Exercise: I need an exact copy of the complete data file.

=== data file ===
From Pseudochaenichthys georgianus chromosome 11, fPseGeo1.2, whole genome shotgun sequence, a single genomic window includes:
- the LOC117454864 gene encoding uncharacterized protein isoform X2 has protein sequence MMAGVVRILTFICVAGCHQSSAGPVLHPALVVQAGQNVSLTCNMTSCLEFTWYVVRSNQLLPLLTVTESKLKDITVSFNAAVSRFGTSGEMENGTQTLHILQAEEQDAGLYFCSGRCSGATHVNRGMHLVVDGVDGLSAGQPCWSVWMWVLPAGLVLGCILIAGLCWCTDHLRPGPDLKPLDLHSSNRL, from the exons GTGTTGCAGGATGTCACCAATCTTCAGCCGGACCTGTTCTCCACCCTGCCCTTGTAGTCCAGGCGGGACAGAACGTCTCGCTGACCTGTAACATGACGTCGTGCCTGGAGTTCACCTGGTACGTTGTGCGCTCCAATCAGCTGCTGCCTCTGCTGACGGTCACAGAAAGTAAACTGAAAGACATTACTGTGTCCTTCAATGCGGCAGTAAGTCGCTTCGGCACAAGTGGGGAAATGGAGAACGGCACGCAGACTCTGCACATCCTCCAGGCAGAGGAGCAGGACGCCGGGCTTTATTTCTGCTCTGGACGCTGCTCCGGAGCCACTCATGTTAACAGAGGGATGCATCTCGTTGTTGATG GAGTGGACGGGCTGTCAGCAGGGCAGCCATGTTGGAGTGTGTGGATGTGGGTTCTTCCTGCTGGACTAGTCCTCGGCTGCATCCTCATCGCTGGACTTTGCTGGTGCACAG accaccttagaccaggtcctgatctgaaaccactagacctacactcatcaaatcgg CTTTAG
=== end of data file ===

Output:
From Pseudochaenichthys georgianus chromosome 11, fPseGeo1.2, whole genome shotgun sequence, a single genomic window includes:
- the LOC117454864 gene encoding uncharacterized protein isoform X2 has protein sequence MMAGVVRILTFICVAGCHQSSAGPVLHPALVVQAGQNVSLTCNMTSCLEFTWYVVRSNQLLPLLTVTESKLKDITVSFNAAVSRFGTSGEMENGTQTLHILQAEEQDAGLYFCSGRCSGATHVNRGMHLVVDGVDGLSAGQPCWSVWMWVLPAGLVLGCILIAGLCWCTDHLRPGPDLKPLDLHSSNRL, from the exons GTGTTGCAGGATGTCACCAATCTTCAGCCGGACCTGTTCTCCACCCTGCCCTTGTAGTCCAGGCGGGACAGAACGTCTCGCTGACCTGTAACATGACGTCGTGCCTGGAGTTCACCTGGTACGTTGTGCGCTCCAATCAGCTGCTGCCTCTGCTGACGGTCACAGAAAGTAAACTGAAAGACATTACTGTGTCCTTCAATGCGGCAGTAAGTCGCTTCGGCACAAGTGGGGAAATGGAGAACGGCACGCAGACTCTGCACATCCTCCAGGCAGAGGAGCAGGACGCCGGGCTTTATTTCTGCTCTGGACGCTGCTCCGGAGCCACTCATGTTAACAGAGGGATGCATCTCGTTGTTGATG GAGTGGACGGGCTGTCAGCAGGGCAGCCATGTTGGAGTGTGTGGATGTGGGTTCTTCCTGCTGGACTAGTCCTCGGCTGCATCCTCATCGCTGGACTTTGCTGGTGCACAG accaccttagaccaggtcctgatctgaaaccactagacctacactcatcaaatcgg CTTTAG